There is always a compelling obligation on the state to use constitutional provisions to maintain law and order. In order to achieve this, most nations depend on the Police that have the primary responsibility for the maintenance of law and order depending on the complexity, diversity and the range of actors involved in such conflict. In instances where the scale of the violence overwhelms the capacity of the police to contain, as has been witnessed in different parts of the world, the military is usually called upon to restore normalcy and bring the situation under control.  Such military role is what is referred to as internal security.  In such circumstances and depending on the nature and peculiar requirements of the situation, the military in conjunction with other national security apparatuses form a Joint Task Force (JTF) to manage the crisis. This was the justification for the British military’s involvement in Northern Ireland in 1969.4 The JTF de-escalated the conflict.

Joint Task Force has become increasingly integrated into national internal security conflict resolution mechanism. In the JTF arrangement to confront an emerging crisis, each Service brings to the joint force, different skills, competencies and amalgamation of assets resulting in a synergy that is beyond the sum of the individual service capability.5 The concept of JTF operation came into being during World War II (WW II) when the Allied and the Axis forces employed the land, sea and air forces in executing many operations.6 Since then, the JTF concept has been adopted globally. The whole range of procedures leading to the establishment of JTF for IS is based on the nation’s domestic law that authorises the deployment of the armed forces. However, domestic laws are influenced by the norms and standards of international law.

In the United States of America (USA), Chapter l8 of Title 10 Section 332 of the United States Code entitled “Military Support for Civilian Law Enforcement Agencies”.7 It is this law that legally allows the military to intervene in domestic disturbances to enforce Federal authority. Whenever the President considers that unlawful obstructions, combinations, or assemblages, or rebellion against the authority of the United States, make it impracticable to enforce the laws of the United States in any state or territory by the ordinary course of judicial proceedings, he may call in the Federal service such as the militia of any state, and use armed forces, as he considers necessary to enforce those laws or to suppress the rebellion. This was the situation during the Los Angeles riot of 1992. A JTF comprising 10,000 troops from the California National Guard (CANG), 2,000 active component soldiers and 1,500 Marines were deployed by the USA Government in a single JTF operation to quell the Rodney King saga riot.8 This arrangement helped to contain the spread of the violence. Thus the JTF was effective in resolving the internal threat to security in the State of California.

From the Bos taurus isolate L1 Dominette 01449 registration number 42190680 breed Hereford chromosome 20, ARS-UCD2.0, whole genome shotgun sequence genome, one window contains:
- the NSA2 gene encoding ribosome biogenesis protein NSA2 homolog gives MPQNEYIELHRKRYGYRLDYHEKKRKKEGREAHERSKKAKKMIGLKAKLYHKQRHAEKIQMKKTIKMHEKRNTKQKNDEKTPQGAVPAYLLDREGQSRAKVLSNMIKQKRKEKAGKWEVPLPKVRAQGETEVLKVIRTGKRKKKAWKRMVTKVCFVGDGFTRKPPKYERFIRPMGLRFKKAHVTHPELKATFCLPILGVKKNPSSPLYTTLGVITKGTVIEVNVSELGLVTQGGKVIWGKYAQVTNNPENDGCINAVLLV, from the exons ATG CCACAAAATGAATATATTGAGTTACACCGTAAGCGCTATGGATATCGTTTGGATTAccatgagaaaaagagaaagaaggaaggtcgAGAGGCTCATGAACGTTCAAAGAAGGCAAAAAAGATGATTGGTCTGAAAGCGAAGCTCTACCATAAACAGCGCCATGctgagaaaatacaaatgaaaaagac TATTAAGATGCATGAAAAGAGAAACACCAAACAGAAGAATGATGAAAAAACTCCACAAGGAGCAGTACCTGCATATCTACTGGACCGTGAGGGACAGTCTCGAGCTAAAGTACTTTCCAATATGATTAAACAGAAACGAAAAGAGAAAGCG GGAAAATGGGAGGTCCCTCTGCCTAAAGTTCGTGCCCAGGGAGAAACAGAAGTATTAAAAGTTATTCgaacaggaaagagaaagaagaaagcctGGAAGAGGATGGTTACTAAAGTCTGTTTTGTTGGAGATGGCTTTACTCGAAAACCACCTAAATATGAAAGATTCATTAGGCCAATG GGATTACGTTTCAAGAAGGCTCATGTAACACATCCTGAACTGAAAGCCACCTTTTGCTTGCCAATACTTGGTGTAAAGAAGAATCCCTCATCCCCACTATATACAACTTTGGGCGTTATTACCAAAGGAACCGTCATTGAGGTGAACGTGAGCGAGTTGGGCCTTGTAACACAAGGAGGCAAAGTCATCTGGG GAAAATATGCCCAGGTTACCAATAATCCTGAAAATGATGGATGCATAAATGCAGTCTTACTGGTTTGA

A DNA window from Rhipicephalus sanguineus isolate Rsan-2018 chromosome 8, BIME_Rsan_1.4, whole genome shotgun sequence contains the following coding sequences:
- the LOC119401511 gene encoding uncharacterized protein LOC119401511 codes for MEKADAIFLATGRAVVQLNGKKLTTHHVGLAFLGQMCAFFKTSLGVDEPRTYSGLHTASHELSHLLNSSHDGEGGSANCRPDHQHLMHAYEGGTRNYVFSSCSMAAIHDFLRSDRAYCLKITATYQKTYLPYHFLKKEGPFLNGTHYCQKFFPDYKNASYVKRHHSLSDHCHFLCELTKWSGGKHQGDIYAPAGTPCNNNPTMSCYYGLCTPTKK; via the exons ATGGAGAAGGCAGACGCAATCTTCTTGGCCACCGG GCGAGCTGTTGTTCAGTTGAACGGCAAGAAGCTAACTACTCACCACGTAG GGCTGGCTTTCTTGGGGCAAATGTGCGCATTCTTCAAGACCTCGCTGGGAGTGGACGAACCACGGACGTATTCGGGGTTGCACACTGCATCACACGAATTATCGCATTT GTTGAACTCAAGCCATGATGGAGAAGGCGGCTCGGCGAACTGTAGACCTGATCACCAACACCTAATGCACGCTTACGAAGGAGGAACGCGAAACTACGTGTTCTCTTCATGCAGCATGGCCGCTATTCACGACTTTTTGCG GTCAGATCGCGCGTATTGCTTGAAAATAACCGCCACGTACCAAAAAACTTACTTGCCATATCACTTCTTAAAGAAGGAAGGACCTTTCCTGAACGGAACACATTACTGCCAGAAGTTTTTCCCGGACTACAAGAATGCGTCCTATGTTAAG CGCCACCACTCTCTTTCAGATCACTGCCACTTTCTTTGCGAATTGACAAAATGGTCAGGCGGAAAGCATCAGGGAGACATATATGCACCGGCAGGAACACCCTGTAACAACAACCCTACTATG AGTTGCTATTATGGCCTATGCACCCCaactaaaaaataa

In Indonesia, the 1945 Constitution established the Indonesian National Armed Forces, Tentara National Indonesia (TNI) and gave it, as part of its responsibilities, the legal authority to suppress insurrection whenever called upon to do so by the President. Consequently, this enabled the Indonesian Government, between 1998 and 2002 to deploy the Army Strategic Reserve Command (KOSTRAD) and the Mobile Brigade (BRIMOB) in a JTF to contain the violent ethno-religious conflict in the Maluku Archipelago.9 The JTF deployment de-escalated the conflict by containing and preventing the spread of the crisis thereby saving between 750,000 to 1.3 million people that would have been internally displaced as a result of the conflict.10 The JTF proved a good conflict management tool in this circumstance.

                In Ghana, the Constitution of the Republic of Ghana, Chapter 17 established the Armed Forces of Ghana (AFG).  The statute establishing the AFG allows the military to intervene in domestic disturbances to maintain Ghana’s Internal Security.11 This was the basis that the Ghanian Central Government used to deploy a JTF to quell the conflict between the Konkombas and the Nanumbas in Northern Ghana in 1994 in what is today termed the Guinea Fowl War.  During the conflict, there were about 2,000 deaths in 1994 alone, 322 villages were devastated and   some 178,000 people were displaced.12 However, the intervention of the JTF effectively contained the situation and succeeded in stopping the protracted conflict between the 2 tribes.